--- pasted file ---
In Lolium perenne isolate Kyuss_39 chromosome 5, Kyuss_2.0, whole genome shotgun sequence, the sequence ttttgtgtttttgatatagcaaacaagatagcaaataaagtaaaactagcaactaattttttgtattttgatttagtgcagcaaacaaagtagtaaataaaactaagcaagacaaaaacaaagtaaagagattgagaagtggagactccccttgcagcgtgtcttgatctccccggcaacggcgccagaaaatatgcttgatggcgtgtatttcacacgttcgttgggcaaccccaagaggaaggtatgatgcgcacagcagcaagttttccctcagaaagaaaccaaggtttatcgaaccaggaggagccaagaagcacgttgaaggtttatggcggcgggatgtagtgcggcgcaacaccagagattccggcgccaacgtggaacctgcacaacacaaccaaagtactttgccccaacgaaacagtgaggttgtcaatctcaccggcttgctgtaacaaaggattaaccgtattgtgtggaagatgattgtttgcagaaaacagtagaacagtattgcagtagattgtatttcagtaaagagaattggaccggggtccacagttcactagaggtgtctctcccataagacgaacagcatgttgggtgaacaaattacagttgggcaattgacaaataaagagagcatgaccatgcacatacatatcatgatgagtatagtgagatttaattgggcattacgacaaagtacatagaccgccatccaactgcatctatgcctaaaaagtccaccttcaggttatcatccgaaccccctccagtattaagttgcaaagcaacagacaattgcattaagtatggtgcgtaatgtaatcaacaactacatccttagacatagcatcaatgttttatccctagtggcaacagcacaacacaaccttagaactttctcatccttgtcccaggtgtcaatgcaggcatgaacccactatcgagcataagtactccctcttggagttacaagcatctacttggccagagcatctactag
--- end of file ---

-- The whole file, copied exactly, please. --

In Lolium perenne isolate Kyuss_39 chromosome 5, Kyuss_2.0, whole genome shotgun sequence, the sequence ttttgtgtttttgatatagcaaacaagatagcaaataaagtaaaactagcaactaattttttgtattttgatttagtgcagcaaacaaagtagtaaataaaactaagcaagacaaaaacaaagtaaagagattgagaagtggagactccccttgcagcgtgtcttgatctccccggcaacggcgccagaaaatatgcttgatggcgtgtatttcacacgttcgttgggcaaccccaagaggaaggtatgatgcgcacagcagcaagttttccctcagaaagaaaccaaggtttatcgaaccaggaggagccaagaagcacgttgaaggtttatggcggcgggatgtagtgcggcgcaacaccagagattccggcgccaacgtggaacctgcacaacacaaccaaagtactttgccccaacgaaacagtgaggttgtcaatctcaccggcttgctgtaacaaaggattaaccgtattgtgtggaagatgattgtttgcagaaaacagtagaacagtattgcagtagattgtatttcagtaaagagaattggaccggggtccacagttcactagaggtgtctctcccataagacgaacagcatgttgggtgaacaaattacagttgggcaattgacaaataaagagagcatgaccatgcacatacatatcatgatgagtatagtgagatttaattgggcattacgacaaagtacatagaccgccatccaactgcatctatgcctaaaaagtccaccttcaggttatcatccgaaccccctccagtattaagttgcaaagcaacagacaattgcattaagtatggtgcgtaatgtaatcaacaactacatccttagacatagcatcaatgttttatccctagtggcaacagcacaacacaaccttagaactttctcatccttgtcccaggtgtcaatgcaggcatgaacccactatcgagcataagtactccctcttggagttacaagcatctacttggccagagcatctactag